What do we know following the Chancellors speech? Here's our take
Plan for the 'New Normal' Now
As lockdown restrictions begin to relax, business owners are now faced with trying to understand, plan and prepare for the challenges that the ‘new normal’ will present. Not only to themselves, but their families, employees, customers, suppliers and business bank accounts too.
The summer Economic Statement highlighted that the road to recovery will be years rather than months. Signals from government that tax rates will need to rise to pay for all the support provided to the country are becoming more frequent and seem to be the only option left.
In such a short time HMRC’s role in taxpayers’ lives has switched from tax administrator and tax collector, to paying for putting food in mouths via the ‘Eat Out to Help Out’ scheme and fixing bikes with ‘Fix Your Bike’ vouchers.
This can’t go on for ever, can it? Surely it’s now sensible to assume that as we move further out of lockdown, HMRC will begin to revert to their business as usual tactics and strategies. Enquiries will begin to re-open, time to pay will become much tighter, the acceleration of cash payments for reliefs (such as R&D) will slow, and the need to manage tax liabilities will once again play a key part of the business owners cash flow management toolset.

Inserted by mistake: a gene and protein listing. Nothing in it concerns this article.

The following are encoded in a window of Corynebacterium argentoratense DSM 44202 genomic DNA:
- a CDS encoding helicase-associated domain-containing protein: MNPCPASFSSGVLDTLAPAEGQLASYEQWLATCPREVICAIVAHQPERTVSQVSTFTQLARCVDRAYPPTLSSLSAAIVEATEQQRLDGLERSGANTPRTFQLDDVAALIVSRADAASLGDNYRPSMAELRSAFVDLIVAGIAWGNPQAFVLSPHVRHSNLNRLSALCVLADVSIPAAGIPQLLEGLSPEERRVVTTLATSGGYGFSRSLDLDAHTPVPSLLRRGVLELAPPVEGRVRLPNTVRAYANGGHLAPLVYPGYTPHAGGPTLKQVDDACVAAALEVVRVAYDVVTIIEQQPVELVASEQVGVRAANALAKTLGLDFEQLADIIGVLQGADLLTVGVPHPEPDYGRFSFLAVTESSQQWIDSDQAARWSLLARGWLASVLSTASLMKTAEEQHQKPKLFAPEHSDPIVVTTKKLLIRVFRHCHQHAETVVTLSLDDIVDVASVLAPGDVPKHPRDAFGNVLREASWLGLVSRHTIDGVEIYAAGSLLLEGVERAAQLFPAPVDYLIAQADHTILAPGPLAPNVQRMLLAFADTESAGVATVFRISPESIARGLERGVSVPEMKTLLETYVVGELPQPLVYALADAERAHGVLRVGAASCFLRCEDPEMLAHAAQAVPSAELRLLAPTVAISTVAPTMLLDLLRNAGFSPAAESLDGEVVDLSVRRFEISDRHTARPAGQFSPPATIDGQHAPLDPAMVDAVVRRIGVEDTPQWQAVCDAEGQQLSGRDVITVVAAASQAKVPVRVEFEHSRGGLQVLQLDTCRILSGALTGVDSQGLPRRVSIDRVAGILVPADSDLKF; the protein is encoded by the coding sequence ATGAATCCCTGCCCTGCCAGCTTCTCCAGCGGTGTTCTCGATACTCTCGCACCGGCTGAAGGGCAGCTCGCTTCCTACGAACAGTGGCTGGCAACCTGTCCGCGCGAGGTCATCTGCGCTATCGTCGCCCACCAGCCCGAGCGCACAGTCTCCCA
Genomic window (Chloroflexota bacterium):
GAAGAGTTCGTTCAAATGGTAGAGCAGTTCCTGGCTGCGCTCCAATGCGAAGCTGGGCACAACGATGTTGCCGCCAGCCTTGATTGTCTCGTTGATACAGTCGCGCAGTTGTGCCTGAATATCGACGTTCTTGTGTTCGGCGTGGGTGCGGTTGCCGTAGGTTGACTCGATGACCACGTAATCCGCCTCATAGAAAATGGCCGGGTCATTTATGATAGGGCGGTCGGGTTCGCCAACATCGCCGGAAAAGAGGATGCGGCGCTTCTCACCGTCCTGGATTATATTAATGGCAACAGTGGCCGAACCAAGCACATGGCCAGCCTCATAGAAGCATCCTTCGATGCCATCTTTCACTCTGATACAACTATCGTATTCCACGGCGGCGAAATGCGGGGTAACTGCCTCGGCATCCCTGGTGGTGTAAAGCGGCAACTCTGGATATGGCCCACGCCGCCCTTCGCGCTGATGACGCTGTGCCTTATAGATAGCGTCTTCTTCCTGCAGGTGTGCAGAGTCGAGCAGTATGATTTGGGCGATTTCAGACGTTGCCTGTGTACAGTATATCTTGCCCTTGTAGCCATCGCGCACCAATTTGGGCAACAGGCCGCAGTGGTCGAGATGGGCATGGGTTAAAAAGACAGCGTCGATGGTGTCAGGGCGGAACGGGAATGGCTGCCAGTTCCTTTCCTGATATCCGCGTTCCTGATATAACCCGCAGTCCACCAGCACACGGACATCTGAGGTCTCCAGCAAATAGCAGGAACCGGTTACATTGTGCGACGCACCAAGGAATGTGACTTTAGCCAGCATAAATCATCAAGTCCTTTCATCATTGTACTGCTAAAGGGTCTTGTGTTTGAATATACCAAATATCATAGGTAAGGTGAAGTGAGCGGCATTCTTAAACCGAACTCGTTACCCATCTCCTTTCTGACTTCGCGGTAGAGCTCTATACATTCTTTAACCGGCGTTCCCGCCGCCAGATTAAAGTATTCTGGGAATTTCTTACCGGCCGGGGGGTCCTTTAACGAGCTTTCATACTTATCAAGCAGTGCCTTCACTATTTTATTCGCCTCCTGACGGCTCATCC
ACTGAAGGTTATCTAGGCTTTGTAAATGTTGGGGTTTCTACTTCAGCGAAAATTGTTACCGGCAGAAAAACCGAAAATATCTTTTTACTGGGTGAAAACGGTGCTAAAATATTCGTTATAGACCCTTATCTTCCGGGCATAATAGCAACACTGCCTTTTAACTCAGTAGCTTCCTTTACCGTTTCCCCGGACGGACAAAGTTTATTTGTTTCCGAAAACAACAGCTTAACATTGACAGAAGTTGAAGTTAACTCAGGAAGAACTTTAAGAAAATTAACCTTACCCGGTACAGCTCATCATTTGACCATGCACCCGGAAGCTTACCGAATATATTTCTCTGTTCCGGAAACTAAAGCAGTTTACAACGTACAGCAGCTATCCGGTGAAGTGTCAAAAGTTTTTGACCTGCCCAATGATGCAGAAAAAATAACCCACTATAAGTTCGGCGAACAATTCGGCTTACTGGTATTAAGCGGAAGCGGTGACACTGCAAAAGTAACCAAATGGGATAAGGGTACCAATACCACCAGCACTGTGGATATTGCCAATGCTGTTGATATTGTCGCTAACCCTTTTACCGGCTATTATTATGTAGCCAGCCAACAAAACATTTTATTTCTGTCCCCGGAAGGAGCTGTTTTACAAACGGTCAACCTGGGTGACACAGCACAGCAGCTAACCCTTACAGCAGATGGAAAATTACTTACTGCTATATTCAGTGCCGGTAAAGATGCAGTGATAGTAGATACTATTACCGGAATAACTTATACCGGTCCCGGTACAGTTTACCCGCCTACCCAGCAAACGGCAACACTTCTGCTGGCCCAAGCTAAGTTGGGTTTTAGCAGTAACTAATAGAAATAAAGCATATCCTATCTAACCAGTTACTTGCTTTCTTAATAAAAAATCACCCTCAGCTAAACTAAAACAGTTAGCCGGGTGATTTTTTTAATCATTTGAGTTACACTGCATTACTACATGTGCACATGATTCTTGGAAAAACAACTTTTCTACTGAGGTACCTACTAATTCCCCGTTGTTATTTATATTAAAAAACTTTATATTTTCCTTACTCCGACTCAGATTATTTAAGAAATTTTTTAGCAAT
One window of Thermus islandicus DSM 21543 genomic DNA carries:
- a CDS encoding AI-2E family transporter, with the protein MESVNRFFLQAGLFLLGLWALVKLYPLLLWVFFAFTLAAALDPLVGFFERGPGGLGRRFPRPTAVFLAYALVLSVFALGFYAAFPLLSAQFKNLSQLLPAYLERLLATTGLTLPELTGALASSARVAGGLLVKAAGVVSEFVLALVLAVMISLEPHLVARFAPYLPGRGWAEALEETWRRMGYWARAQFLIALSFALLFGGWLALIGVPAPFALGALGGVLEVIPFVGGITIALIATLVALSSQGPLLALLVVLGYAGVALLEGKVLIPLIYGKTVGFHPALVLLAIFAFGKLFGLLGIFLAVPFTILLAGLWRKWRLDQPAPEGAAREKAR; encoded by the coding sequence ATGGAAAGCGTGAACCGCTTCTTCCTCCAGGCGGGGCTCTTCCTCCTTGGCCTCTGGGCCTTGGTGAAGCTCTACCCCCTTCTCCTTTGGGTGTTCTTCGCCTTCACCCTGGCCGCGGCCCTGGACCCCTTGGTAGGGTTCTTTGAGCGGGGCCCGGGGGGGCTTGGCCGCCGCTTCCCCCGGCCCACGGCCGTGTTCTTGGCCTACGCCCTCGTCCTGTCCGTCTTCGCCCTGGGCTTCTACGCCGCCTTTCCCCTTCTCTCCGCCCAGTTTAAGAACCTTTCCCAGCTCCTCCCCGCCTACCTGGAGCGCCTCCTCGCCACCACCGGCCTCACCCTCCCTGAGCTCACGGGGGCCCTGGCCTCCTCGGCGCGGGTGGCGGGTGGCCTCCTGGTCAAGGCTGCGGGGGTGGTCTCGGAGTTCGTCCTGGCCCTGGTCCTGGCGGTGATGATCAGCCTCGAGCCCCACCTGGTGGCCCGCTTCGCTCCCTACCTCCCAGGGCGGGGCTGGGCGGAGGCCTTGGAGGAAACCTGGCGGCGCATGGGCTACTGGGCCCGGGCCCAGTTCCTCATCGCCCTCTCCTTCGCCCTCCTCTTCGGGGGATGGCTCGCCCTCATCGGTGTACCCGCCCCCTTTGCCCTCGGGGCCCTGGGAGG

Today, HMRC’s stance is ‘you should pay if you can afford it!’.
So what’s coming your way?
The quick win is to understand and face up to the commercial realities and challenges of the future, today. There’s quite a lot to get stuck into – and it’s not all pleasant reading!
August 2020 has seen summer holidays begin with some half decent news. VAT changes pitched at the hospitality sector are beginning to take hold and the ‘Eat Out to Help Out’ scheme has also started.
Equally, zero-rated PPE and the accelerated changes to zero rated ePublications should not be forgotten. But after all this, the government reliefs will begin to be withdrawn and the liabilities racked up during the lockdown will slowly be due.